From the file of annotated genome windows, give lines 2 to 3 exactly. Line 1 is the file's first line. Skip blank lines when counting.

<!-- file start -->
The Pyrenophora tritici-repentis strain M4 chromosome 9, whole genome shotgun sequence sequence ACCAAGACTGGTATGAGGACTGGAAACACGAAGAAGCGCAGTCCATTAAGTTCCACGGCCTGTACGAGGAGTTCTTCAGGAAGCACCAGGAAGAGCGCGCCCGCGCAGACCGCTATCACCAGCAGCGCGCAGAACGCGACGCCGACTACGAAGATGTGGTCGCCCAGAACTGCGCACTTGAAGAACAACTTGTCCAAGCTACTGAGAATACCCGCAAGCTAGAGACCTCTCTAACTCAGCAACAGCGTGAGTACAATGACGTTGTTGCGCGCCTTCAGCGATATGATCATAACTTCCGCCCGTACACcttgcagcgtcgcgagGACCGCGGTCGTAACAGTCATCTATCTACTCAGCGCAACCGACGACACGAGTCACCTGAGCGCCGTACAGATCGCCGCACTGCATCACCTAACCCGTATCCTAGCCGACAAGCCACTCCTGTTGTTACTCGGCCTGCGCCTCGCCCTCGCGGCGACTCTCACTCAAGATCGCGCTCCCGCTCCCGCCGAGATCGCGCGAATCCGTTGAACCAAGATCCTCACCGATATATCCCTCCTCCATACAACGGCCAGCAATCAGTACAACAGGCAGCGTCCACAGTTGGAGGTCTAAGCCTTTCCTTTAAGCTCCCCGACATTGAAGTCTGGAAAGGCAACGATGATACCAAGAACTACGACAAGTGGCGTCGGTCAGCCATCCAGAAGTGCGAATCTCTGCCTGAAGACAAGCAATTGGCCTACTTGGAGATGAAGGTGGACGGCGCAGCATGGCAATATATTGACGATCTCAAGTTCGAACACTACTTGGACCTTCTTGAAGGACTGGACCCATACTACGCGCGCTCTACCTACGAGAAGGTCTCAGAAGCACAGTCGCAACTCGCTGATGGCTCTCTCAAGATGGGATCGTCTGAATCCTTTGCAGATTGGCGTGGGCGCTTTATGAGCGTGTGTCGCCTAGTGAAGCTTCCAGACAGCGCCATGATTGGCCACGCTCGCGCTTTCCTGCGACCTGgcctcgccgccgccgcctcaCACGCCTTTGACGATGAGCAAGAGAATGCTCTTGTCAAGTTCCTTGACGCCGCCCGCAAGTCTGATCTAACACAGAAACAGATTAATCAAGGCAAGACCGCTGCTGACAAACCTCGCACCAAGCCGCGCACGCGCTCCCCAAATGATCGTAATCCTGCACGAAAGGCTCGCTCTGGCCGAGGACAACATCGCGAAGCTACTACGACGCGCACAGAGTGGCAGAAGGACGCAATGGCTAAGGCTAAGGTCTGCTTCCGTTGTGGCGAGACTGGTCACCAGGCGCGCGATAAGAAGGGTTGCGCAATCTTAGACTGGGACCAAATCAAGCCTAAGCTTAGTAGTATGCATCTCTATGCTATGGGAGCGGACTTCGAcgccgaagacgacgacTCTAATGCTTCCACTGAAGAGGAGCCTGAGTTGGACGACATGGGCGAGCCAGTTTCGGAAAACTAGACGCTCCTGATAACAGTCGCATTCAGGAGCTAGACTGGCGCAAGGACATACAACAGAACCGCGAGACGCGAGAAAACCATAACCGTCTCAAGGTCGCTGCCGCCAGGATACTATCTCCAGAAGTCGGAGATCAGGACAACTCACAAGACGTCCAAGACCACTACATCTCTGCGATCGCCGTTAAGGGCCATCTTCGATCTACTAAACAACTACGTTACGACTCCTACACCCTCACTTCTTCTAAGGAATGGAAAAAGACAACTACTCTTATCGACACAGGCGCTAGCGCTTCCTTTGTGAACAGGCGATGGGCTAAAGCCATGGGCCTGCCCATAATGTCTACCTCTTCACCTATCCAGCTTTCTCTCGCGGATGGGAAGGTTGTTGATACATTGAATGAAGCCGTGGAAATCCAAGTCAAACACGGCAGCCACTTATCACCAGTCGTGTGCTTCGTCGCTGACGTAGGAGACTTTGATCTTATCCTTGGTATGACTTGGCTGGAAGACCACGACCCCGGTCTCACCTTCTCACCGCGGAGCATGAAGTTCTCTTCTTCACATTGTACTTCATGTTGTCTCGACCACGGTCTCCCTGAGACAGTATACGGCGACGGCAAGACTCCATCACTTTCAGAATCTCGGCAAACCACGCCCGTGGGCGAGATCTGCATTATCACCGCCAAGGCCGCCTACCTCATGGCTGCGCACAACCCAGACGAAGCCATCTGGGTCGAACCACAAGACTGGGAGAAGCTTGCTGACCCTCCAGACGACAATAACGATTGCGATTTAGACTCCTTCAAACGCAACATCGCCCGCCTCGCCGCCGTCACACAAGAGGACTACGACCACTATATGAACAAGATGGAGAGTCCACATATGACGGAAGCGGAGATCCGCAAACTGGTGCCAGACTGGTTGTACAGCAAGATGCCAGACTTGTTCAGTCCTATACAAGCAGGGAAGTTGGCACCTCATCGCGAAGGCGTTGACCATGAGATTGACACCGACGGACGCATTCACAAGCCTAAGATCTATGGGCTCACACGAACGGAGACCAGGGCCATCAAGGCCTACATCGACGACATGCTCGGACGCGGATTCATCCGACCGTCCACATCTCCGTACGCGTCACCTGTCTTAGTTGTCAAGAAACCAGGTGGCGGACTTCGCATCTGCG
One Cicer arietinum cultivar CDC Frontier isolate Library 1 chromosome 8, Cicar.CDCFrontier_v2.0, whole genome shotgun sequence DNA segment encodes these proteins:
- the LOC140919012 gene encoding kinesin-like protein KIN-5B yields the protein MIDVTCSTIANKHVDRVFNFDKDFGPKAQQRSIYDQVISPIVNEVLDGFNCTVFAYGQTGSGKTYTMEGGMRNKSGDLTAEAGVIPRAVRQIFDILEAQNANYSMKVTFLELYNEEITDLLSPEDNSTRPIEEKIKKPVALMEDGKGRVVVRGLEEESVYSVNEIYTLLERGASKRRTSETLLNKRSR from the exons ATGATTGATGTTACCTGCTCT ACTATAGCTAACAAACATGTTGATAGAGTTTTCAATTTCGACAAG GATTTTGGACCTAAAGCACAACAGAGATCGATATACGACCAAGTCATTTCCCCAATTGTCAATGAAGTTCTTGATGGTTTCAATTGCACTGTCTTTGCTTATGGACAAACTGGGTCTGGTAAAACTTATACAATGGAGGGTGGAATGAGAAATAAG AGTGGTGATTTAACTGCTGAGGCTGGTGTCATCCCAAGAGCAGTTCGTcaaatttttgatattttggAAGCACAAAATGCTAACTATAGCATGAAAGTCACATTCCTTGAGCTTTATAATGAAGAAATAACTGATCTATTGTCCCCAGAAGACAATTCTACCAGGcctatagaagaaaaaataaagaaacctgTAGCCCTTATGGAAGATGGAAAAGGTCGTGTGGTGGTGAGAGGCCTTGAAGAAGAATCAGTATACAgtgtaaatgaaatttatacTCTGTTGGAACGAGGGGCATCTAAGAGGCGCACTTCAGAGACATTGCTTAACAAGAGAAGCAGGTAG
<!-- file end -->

One Cicer arietinum cultivar CDC Frontier isolate Library 1 chromosome 8, Cicar.CDCFrontier_v2.0, whole genome shotgun sequence DNA segment encodes these proteins:
- the LOC140919012 gene encoding kinesin-like protein KIN-5B yields the protein MIDVTCSTIANKHVDRVFNFDKDFGPKAQQRSIYDQVISPIVNEVLDGFNCTVFAYGQTGSGKTYTMEGGMRNKSGDLTAEAGVIPRAVRQIFDILEAQNANYSMKVTFLELYNEEITDLLSPEDNSTRPIEEKIKKPVALMEDGKGRVVVRGLEEESVYSVNEIYTLLERGASKRRTSETLLNKRSR from the exons ATGATTGATGTTACCTGCTCT ACTATAGCTAACAAACATGTTGATAGAGTTTTCAATTTCGACAAG GATTTTGGACCTAAAGCACAACAGAGATCGATATACGACCAAGTCATTTCCCCAATTGTCAATGAAGTTCTTGATGGTTTCAATTGCACTGTCTTTGCTTATGGACAAACTGGGTCTGGTAAAACTTATACAATGGAGGGTGGAATGAGAAATAAG AGTGGTGATTTAACTGCTGAGGCTGGTGTCATCCCAAGAGCAGTTCGTcaaatttttgatattttggAAGCACAAAATGCTAACTATAGCATGAAAGTCACATTCCTTGAGCTTTATAATGAAGAAATAACTGATCTATTGTCCCCAGAAGACAATTCTACCAGGcctatagaagaaaaaataaagaaacctgTAGCCCTTATGGAAGATGGAAAAGGTCGTGTGGTGGTGAGAGGCCTTGAAGAAGAATCAGTATACAgtgtaaatgaaatttatacTCTGTTGGAACGAGGGGCATCTAAGAGGCGCACTTCAGAGACATTGCTTAACAAGAGAAGCAGGTAG